Protection from Evil + Blur + Mirror Image + Stoneskin + Spirit Armor + Improved Invisibility (or Shadow Door) + Spell Immunity : Abjuration and you are going to be impervious to everything that will try to physically harm you. It will give you enough Armor Class to deal with most of BG2:EE (Blur gives -3, Improved Invisibility gives -4, Spirit Armor sets base AC to 1 like a Full Plate, Protection from Evil gives -2, with Dexterity alone you will literally have -12 AC after the first Irenicus cutscene completely naked with no equipment and with more items and spells a few hours into the game you can get to a point where even Firkraag won't be able to hit you).

    Your damage is amazing, with great THAC0 and damage, you only need to cast Mislead to deal the most damage of any classes in the game, and your Mage can casts Improved Haste on you. And this is not even needed, Baldur's Gate was not balanced around 10 APR Fighters and such. Firkraag for example only have 184 HP without mods, a Fighter with 10 APR and only 19 damage average per strike can kill it in a single round. Damage is overrated in Baldur's Gate. But if needed, use Mislead + Improved Haste and some traps and you can instantly kill mostly everything.

    And your saves are excellent too, with a base save vs death and spell of 8 at 1M XP, you can get saves vs death at 3 only with only Blur and Improved Invisibility with no items and only 2 spells, saves vs spells at 0 with Spirit Armor added to the mix (once again, with zero items).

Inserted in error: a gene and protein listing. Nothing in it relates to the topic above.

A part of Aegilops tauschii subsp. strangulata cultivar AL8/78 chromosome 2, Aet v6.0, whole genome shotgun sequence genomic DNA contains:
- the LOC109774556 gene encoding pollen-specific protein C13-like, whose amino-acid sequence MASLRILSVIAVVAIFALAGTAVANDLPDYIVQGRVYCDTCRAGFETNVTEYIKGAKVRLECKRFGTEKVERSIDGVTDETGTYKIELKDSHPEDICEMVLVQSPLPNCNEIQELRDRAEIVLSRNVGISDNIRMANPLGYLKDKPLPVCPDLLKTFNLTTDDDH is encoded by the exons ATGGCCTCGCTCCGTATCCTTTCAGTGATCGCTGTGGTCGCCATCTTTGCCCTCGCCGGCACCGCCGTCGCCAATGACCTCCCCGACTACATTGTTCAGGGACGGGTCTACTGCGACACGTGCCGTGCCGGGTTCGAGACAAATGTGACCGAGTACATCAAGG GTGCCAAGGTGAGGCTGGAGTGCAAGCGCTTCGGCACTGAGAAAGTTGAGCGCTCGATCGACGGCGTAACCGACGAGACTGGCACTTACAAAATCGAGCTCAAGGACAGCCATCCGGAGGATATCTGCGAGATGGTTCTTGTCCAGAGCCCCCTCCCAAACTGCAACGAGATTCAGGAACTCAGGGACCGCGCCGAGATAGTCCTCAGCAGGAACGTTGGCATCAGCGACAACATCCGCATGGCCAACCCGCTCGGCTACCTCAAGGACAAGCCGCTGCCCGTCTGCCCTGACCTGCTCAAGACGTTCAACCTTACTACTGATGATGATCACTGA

And you are an amazing Thief! At level 10, with only the skill points provided by the class, you have 40+9*25=265 skill points without counting base skill points, Dexterity or the Elf race. It's enough to get to 100 in both Open Locks and Find Traps and have 65 points left to do what you want. And I don't advice to go for 100 in OL/FT, 90 should be enough with a Draw Upon Holy Might spell from the Bhaalspawn power if needed.

    At this point your progression starts to slow down, but honestly it doesn't matter, you are already too powerful. As I said before, with spells up to level 6 you can get pretty much invincible and do godlike damage. If you are in a party and have only access to level 5-6 spells for a while, you will lack the spell slots to Secret Word / Ruby Ray of Reversal / Breach / etc the enemy spellcasters, true, but you have other party members for that. As powerful as the F/M/T can be he won't be able to break the enemy's protections as easily as Edwin and he won't be able to summon the Skeletons Warriors that Viconia is going to throw against the Mind Flayers or Beholders, I admit. These are the only areas where the F/M/T is not going to be a god.